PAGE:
PERSONAL DE APOYO
FANELLI Silvia Laura
Biochemical and ultrastructural alterations in the rat ventral prostate due to repetitive alcohol drinking
M.I. DÍAZ GÓMEZ; C. RODRÍGUEZ DE CASTRO; S.L. FANELLI; L.N. QUINTANS; M.H. COSTANTINI; J.A. CASTRO; G. D. CASTRO
JOURNAL OF APPLIED TOXICOLOGY
Wiley InterScience.John Wiley and Sons. Ltd.
Lugar: Sussex; Año: 2007 vol. 27 p. 391 - 398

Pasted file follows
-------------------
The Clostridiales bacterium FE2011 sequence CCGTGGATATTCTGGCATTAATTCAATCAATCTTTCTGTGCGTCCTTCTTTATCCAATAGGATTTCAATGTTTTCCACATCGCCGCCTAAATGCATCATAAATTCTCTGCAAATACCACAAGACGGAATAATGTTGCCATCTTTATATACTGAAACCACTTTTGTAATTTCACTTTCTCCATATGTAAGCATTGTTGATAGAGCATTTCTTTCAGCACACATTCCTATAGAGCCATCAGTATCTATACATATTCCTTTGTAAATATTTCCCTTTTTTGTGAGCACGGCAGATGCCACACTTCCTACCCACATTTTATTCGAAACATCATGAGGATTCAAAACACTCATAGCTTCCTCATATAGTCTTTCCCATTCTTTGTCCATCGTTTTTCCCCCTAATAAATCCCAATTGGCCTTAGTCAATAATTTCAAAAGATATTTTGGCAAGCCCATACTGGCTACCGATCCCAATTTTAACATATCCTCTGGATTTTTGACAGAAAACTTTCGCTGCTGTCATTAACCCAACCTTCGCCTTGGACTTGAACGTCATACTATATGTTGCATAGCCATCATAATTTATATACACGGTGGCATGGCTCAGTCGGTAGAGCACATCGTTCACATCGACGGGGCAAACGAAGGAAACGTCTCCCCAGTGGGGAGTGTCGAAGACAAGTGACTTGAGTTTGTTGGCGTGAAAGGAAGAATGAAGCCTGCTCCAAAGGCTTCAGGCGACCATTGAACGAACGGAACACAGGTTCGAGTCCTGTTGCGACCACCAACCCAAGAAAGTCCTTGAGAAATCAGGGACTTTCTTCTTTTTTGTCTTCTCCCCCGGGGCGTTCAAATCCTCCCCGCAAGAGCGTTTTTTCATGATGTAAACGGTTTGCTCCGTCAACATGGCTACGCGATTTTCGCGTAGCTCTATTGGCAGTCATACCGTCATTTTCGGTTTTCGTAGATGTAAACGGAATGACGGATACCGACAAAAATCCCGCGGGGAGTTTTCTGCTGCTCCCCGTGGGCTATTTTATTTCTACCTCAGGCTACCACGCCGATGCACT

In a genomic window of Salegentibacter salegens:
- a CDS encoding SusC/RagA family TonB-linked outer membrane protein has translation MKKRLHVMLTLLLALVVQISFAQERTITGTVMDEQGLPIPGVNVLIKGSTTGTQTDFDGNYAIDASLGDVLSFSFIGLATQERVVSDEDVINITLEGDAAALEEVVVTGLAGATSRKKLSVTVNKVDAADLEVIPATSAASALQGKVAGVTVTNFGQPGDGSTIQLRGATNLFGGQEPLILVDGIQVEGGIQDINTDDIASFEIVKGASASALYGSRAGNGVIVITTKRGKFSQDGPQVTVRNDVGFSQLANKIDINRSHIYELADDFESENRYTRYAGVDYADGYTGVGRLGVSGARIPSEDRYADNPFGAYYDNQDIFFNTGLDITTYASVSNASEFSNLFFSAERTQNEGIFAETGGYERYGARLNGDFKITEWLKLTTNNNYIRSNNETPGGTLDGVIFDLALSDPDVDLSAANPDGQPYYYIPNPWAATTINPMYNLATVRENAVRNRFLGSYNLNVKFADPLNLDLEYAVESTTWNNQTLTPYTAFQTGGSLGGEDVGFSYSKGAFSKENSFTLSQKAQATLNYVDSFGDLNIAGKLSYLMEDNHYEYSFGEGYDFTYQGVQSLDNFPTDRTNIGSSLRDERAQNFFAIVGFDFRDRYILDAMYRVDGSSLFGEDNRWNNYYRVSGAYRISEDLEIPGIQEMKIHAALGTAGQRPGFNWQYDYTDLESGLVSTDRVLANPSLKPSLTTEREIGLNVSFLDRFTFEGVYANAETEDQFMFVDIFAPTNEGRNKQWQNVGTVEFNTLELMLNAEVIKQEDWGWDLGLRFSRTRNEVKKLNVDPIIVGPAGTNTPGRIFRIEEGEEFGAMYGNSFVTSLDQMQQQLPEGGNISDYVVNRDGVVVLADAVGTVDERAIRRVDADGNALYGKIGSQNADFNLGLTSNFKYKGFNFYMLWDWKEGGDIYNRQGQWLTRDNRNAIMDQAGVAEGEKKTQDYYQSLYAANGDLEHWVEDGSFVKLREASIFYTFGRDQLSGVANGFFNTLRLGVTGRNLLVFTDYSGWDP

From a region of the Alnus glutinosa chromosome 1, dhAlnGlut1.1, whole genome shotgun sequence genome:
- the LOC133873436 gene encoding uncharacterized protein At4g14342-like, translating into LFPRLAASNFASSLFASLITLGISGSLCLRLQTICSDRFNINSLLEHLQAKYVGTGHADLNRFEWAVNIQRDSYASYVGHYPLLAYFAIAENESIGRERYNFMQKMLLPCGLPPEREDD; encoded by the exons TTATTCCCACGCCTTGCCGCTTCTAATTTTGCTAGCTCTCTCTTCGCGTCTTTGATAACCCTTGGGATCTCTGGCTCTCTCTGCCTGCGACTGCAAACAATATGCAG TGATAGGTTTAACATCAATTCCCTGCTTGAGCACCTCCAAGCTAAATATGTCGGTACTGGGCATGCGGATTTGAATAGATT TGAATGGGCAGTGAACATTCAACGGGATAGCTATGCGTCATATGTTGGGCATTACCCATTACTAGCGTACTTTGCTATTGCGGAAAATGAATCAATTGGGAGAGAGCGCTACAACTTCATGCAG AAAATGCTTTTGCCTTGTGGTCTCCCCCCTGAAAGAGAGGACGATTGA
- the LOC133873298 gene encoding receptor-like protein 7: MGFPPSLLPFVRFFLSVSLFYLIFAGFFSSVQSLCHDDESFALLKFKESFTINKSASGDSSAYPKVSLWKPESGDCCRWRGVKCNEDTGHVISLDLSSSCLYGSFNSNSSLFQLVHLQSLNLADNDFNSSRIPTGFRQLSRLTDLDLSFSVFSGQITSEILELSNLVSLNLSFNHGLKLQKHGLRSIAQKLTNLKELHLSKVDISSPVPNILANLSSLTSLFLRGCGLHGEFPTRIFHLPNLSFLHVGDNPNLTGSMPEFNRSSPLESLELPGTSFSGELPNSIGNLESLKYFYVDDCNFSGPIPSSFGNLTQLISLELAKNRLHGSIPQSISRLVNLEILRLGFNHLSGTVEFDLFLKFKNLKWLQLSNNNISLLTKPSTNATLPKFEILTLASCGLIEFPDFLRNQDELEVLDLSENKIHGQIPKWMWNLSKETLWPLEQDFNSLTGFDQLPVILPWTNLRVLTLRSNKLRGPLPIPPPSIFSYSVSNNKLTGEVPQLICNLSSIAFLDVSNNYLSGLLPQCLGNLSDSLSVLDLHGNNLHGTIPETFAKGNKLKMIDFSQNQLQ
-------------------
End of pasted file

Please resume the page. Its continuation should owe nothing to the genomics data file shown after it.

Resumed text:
Previous studies showed that cytosolic and microsomal fractions from rat ventral prostate are able to biotransform ethanol to acetaldehyde and 1-hydroxyethyl radicals via xanthine oxidase and a non P450 dependent pathway respectively. Sprague Dawley male rats were fed with a Lieber and De Carli diet containing ethanol for 28 days and compared against adequately pair-fed controls. Prostate microsomal fractions were found to exhibit CYP2E1-mediated hydroxylase activity significantly lower than in the liver and it was induced by repetitive ethanol drinking. Ethanol drinking led to an increased susceptibility of prostatic lipids to oxidation, as detected by t-butylhydroperoxide-promoted chemiluminiscence emission and increased levels of lipid hydroperoxides (xylenol orange method). Ultrastructural alterations in the epithelial cells were observed. They consisted of marked condensation of chromatin around the perinuclear membrane, moderate dilatation of the endoplasmic reticulum and an increased number of epithelial cells undergoing apoptosis. The prostatic alcohol dehydrogenase activity of the stock rats was 4.84 times lower than that in the liver and aldehyde dehydrogenase activity in their microsomal, cytosolic and mitochondrial fractions was either not detectable or significantly less intense than in the liver. A single dose of ethanol led to significant acetaldehyde accumulation in the prostate. The results suggest that acetaldehyde accumulation in prostate tissue might result from both acetaldehyde produced in situ but also because of its low aldehyde dehydrogenase activity and its poor ability to metabolize acetaldehyde arriving via the blood. Acetaldehyde, 1-hydroxyethyl radical and the oxidative stress produced may lead to epithelial cell injury.